Introduces the history and nature of international law, and examines the sources of international law-treaties, customary international law, general principles, jus cogens, and equity--and the different forums in which international law is interpreted and applied. Also covers important fields of international law: individual and human rights; recognition and self-determination; war and peace; the United Nations; Antarctica; outer space; the law of the sea; international environmental laws; international conflict of laws; foreign sovereign immunity; and act of state. All chapters have been thoroughly updated. This edition newly examines U.S. cases on the application of international law in the U.S. legal system, the legal regime governing climate change, the proliferation of international courts and tribunals, the responsibility of international organizations for the actions of their agents, and recent developments at the International Criminal Court.
This classic international law casebook has been updated to cover recent case law, including the International Court's Extradite or Prosecute (Belgium v. Senegal) case, and the Supreme Court's decisions in Samantar v. Yousef (on foreign sovereign immunity) and Kiobel v. Royal Dutch Petroleum (on the Alien Tort Statute). With extraordinary range and depth, this casebook probes "hot topics" such as the Syrian civil war, the seizure of pirates, and the ICC's indictments of African leaders, all calculated to provoke engaging classroom discussions. This casebook is designed for introductory and advanced classes, with detailed readings on the structure and actors of international law and on specialized areas.
Law school casebook supplement, that provides a collection of basic documents designed primarily for use in conjunction with Damrosch, Henkin, Pugh, Schachter & Smit's International Law: Cases and Materials, 4th casebook. Also provides a general reference for any one working in the field of international law.
This authoritative reference work gives timely information on the global politics of water. Readers will find case studies on a variety of complex water situations, from the Okavango River that flows through Angola, Namibia and Botswana, to the Euphrates-Tigris of the Upper Persian Gulf. With the current threat of climate change and increasing demand on water resources, the book gives valuable insight into an increasingly politicized topic. Politics of Water is a welcome addition to Routledge’s extensive The Politics of ... reference series. Readers will benefit from: essays on major topics in water politics from a variety of contributors (thirteen in all), including Is water politics? Towards international water relations and The politics of water and mining in South Africa sensitive debate on gender issues, reflecting the fact that in many cultures men are responsible for the supply of water, and women as cultivators and house keepers are the major users an A-Z glossary of key terms, issues, organizations, etc. in water politics information on selected major river basins of the world, including maps detailing water consumption and resources. The Politics of Water is a useful guide to the politics surrounding the availability and provision of water on a world-wide scale. It will prove to be a useful reference source for anyone interested in, or studying, the politics of water and climate change.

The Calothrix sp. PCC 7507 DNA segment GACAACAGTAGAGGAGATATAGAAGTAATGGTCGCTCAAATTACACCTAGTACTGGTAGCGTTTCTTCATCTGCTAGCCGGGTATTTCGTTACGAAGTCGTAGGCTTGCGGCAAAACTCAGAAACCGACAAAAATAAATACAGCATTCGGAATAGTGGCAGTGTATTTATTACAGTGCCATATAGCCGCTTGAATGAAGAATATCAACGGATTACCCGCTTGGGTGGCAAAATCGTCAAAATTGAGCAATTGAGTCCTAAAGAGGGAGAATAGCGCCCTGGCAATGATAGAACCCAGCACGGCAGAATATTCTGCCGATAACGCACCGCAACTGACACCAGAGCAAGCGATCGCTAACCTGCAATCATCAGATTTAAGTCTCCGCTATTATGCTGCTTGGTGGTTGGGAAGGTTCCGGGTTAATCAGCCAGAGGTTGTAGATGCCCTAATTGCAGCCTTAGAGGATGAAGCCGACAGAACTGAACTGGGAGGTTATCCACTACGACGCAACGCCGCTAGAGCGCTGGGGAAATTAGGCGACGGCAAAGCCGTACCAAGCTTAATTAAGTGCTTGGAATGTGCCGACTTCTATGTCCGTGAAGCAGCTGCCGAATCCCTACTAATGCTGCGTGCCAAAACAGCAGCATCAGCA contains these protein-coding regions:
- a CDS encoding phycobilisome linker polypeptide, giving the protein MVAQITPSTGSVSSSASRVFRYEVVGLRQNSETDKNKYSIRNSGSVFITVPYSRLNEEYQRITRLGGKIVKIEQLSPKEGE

Progress in International Law is a comprehensive accounting of international law for our times. Forty leading international law theorists analyze the most significant current issues in international law and their critical assessments draw diverse conclusions about the current state and future prospects of international law. The material is grouped under the headings: The History and Theory of International Law; The Sources of International Law and Their Application in the United States; International Actors; International Jurisdiction and International Jurisprudence; The Use of Force and the World's Peace; and The Challenge of Protecting the Environment and Human Rights. The book draws its inspiration from a similar survey undertaken in 1932 by Harvard Law Professor and PCIJ Judge Manley O. Hudson. In his book Progress in International Organization, Hudson sought to demonstrate that what he perceived as an emerging international infrastructure, and as moves toward the rule of law in international affairs, were sure signs of human progress towards peace and cooperation. Progress in International Law critically engages with that claim as a normative matter and, at the same time, presents the evidence by which a judgment about our own progress towards peace and cooperation might be judged.